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Samurai X - Betrayal (Rurouni Kenshin)
Samurai X - Betrayal
Rurouni Kenshin
Actors: Yji Ueda, Miki Fujitani, Tetsuo Komura, Noriko Namiki, Ikuya Sawaki
Director: Kaeko Sakamoto
Genres: Action & Adventure, Comedy, Drama, Science Fiction & Fantasy, Television, Mystery & Suspense, Anime & Manga, Animation
UR     2000     1hr 0min

The peace that reigns over the remote mountain village of Otsu contrasts sharply with the rapid-fire violence of the previous episodes (Samurai X: Trust) set in Kyoto. Working as a farmer, growing crops and savoring the...  more »


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Movie Details

Actors: Yji Ueda, Miki Fujitani, Tetsuo Komura, Noriko Namiki, Ikuya Sawaki
Director: Kaeko Sakamoto
Creators: Kaeko Sakamoto, Eric P. Sherman, John M. Cusimano, John Sirabella, Nobuhiro Watsuki
Genres: Action & Adventure, Comedy, Drama, Science Fiction & Fantasy, Television, Mystery & Suspense, Anime & Manga, Animation
Sub-Genres: Action & Adventure, Animation, Drama, Animation, Television, Mystery & Suspense, Anime & Manga, Animation
Studio: Adv Films
Format: DVD - Color,Full Screen - Animated
DVD Release Date: 11/14/2000
Release Year: 2000
Run Time: 1hr 0min
Screens: Color,Full Screen
Number of Discs: 1
SwapaDVD Credits: 1
Total Copies: 0
Members Wishing: 0
MPAA Rating: Unrated
Languages: English, Japanese
Subtitles: English

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Movie Reviews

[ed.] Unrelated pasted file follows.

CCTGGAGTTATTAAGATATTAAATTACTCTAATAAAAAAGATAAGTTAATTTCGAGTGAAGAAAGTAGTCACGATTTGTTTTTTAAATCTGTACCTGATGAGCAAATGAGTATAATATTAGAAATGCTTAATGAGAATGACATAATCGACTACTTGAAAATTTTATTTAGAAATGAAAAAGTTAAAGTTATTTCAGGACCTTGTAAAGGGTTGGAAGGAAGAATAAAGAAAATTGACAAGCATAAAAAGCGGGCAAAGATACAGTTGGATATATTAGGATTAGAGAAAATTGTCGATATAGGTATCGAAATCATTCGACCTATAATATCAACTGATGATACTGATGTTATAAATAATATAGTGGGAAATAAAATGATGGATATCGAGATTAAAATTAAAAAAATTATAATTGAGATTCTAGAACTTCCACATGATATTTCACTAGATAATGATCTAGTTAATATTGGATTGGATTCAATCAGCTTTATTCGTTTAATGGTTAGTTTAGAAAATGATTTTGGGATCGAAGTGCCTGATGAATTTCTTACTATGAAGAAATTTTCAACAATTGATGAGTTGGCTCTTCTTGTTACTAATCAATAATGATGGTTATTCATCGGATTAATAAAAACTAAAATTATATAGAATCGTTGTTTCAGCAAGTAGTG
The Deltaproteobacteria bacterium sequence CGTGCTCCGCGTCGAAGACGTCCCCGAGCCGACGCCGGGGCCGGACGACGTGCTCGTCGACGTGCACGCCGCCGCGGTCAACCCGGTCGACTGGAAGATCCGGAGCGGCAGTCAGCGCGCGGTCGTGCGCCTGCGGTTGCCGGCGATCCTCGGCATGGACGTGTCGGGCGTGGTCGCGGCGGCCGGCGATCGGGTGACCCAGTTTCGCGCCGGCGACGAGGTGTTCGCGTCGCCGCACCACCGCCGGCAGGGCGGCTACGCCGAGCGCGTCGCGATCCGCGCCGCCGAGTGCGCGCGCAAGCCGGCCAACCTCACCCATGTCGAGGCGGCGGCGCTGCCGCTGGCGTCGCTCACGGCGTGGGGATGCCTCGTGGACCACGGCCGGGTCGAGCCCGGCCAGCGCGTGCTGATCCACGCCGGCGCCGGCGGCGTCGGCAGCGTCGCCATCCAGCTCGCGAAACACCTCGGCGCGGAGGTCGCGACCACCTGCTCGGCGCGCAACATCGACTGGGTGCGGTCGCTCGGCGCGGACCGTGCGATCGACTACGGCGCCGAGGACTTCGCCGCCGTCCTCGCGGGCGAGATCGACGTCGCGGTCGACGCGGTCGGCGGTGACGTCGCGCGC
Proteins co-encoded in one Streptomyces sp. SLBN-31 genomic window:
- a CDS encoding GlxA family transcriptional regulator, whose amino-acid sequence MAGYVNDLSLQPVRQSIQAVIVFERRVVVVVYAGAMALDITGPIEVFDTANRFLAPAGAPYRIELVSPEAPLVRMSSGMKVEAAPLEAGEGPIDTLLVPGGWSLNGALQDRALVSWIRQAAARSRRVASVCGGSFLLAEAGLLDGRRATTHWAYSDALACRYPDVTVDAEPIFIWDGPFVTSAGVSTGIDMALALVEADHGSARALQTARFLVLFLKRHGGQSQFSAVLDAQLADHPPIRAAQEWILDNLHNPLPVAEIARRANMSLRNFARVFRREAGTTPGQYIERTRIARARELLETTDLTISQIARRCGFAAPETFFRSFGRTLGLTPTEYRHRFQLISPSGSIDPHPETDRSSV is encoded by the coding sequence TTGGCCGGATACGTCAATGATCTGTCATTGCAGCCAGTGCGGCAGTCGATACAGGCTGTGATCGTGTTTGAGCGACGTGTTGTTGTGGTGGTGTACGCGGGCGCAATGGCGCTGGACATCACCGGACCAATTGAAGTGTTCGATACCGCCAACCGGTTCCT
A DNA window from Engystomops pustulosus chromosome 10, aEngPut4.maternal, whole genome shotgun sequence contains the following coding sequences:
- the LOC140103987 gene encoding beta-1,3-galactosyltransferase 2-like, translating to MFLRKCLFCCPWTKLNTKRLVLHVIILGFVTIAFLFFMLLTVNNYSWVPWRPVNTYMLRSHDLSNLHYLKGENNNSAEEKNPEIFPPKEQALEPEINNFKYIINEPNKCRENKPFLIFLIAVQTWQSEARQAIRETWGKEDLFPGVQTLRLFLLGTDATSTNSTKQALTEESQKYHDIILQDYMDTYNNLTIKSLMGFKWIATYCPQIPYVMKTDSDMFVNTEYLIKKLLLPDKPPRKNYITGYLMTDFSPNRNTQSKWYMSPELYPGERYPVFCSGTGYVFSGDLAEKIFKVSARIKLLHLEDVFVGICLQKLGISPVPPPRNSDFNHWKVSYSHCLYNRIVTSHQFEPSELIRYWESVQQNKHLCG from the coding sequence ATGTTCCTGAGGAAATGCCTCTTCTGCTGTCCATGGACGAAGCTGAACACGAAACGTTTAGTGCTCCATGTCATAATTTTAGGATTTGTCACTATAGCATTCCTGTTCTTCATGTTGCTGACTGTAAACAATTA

Anime, 'Classical Cinema'-Style
Carl Malmstrom | Monument, CO USA | 01/23/2001
(5 out of 5 stars)

"The translator of this series says in his notes on the disc that this series is much the same to anime as Kurosawa Akira was to Japanese filmmaking. I find it hard to disagree as both draw from many of the same themes and styles.The series, known to the rest of anime fandom as the "Rurouni Kenshin" OAV series, tells the background of the series hero Himura Kenshin who is a major (fictional) source behind the civil war at the end of the Tokugawa Shogunate in the late 1860s to early 1880s. By the time we meet him in the TV Series, he is a wanderer who is dedicated to peace and has a past of incredible violence that he can never seem to completely live down. This series tells the back story for Kenshin. This disc is the second (of two) in his story.Many themes of classical Japanese literature and film are found in the OAV Series - and especially in this disc - and the pace of it is highly evocative of movies like "Ran" and "Gonza the Spearman". The art is simply incredible - and done in large part with computer-generated animation. In many ways, the animation style is much like the early episodes of "Serial Experiments Lain" with a much brighter feel. The muscial score is lovely and does a surprisingly good job a steering clear of J-Pop like that which is found in the TV Series. While not totally classically Japanese, it fits well with the story - which is not totally classically Japanese either.There are many reminders that the series is not a complete throwback to classic Japanese cinema. The romance, while maintaining a very classical twist, owes much to modern anime melodrama. The action sequences, while very impressive, are very indicative of what one finds in anime of the last five to ten years - not cinema of half a century ago. Likewise, the almost seemingly airbrushed images of fire, waves and falling blossoms give a modern anchor to this tale.On the whole, almost nothing to fault in the series. It is simply a masterpiece of animation and can rightly be ranked with critically acclaimed pieces by Miyazaki and Ishii as well as cinematic works of filmmakers like Kurosawa. You do not need to have seen the TV Series to follow the plot and, in some cases, may find it a hindrance. For any fan of not just anime, but of film or Japanese culture, I highly recommend both this disc and its predecessor."
A Masterpiece
reedekullervo | Edina, MN United States | 05/21/2002
(5 out of 5 stars)